You’ve probably heard the dire warnings from Commonwealth Edison about electricity prices going through the roof. That could put a crimp in your budget. But there are things you can do to reduce the amount of electricity that you use and the size of your monthly bill. Even better, the changes in habits may be able to pay off for years if you’re using less electricity.
First, the ComEd programs:
- Real-Time Pricing. Under this plan, your rate changes with overall electricity demand. When the prices spike, you receive an email or text, and then you can choose to use less electricity during those times. We’ve had this for years with no trouble and plenty of savings.
- Central AC Pricing: This is another ComEd program that we have participated in for years. You give the company the right to turn off the compressor on your central air conditioner to prevent blackouts. The shut-off takes place by remote control. Only the compressor shuts down; the fan keeps working to circulate air. In exchange for the right to turn the unit off for up to three hours on a weekday, you’ll receive a $10 credit per month from June through September. Our compressor has been shut down twice in ten years, for fewer than three hours each time.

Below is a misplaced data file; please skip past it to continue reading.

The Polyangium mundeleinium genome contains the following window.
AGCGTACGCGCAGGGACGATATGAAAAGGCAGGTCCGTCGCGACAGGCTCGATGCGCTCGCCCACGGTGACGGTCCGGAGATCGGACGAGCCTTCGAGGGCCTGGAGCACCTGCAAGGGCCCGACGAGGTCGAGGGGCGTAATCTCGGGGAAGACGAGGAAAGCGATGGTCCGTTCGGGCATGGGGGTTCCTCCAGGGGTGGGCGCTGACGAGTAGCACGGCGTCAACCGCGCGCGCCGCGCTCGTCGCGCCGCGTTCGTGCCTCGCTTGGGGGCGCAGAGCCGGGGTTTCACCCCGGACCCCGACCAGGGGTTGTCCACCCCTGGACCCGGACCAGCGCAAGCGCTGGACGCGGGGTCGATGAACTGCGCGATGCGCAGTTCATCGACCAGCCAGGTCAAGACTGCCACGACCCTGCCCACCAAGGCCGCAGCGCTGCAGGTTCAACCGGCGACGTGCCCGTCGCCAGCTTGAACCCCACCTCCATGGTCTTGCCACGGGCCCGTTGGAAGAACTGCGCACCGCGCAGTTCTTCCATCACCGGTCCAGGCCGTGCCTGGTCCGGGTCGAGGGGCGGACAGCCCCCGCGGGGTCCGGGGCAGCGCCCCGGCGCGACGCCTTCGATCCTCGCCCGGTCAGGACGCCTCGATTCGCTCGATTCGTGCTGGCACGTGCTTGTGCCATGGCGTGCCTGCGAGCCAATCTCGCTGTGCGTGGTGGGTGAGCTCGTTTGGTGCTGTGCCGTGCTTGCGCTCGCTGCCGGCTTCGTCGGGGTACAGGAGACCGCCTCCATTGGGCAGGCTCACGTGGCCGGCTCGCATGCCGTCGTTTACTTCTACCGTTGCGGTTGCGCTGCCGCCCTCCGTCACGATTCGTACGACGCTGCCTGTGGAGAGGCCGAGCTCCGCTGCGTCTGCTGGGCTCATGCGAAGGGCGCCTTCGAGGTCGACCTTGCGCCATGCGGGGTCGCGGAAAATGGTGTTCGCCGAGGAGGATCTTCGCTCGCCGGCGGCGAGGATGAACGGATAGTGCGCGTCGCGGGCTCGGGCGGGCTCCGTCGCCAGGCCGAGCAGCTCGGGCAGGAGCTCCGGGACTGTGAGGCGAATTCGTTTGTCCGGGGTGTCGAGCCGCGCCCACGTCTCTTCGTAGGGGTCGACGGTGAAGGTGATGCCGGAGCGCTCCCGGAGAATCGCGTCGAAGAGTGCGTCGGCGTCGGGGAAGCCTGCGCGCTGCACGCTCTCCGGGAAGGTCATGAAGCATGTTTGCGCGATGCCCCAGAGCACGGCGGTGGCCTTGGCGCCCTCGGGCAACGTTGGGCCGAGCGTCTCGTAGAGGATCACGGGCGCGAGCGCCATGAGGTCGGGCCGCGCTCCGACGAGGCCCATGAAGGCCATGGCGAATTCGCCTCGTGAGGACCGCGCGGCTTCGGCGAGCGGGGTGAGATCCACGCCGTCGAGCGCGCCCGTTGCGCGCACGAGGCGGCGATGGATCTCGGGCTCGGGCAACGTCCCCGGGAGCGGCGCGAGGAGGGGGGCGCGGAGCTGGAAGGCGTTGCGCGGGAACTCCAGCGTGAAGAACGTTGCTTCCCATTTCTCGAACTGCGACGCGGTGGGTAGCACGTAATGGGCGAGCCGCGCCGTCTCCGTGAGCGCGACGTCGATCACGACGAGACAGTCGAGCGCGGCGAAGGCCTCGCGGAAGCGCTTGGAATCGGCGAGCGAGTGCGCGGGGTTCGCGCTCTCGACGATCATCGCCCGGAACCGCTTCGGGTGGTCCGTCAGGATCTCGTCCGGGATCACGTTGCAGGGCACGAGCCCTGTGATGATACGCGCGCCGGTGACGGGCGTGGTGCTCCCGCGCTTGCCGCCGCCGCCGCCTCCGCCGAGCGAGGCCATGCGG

- Efficiency rebates: ComEd offers a bounty for recycling old refrigerators, rebates on new air conditioning and furnaces, and loans for certain energy efficiency upgrades. If you’ve been thinking that it’s cheaper to pay more in electricity than to upgrade your air conditioner, this may be the time to think again.
Why does ComEd offer these programs? It saves money to pay you to use less electricity than for the company to build more capacity or deal with the customer service headaches of a blackout.
Now that you have savings in hand from ComEd, you want to find ways to use less electricity this summer. In general, the items in your house that use the most energy are those that produce heat or cold. Yes, you can save electricity by unplugging your phone after it’s charged, but you won’t save much.
- Keep the kids from hanging out with the refrigerator door open. In the morning, stock a picnic cooler with whatever drinks and snacks they are allowed to have, and then make them go to the cooler instead of the fridge.
- If you have an electric oven, try using it less. Microwaves and crock pots use far less electricity and keep the kitchen cooler. Food Network has a ton of slow cooker recipes.
- Turn your air conditioner up a few degrees. If you are wearing a sweater in the house, it is too cold.
- Close the blinds during the day in rooms that you are not using, to keep the sun from warming the rooms up too much.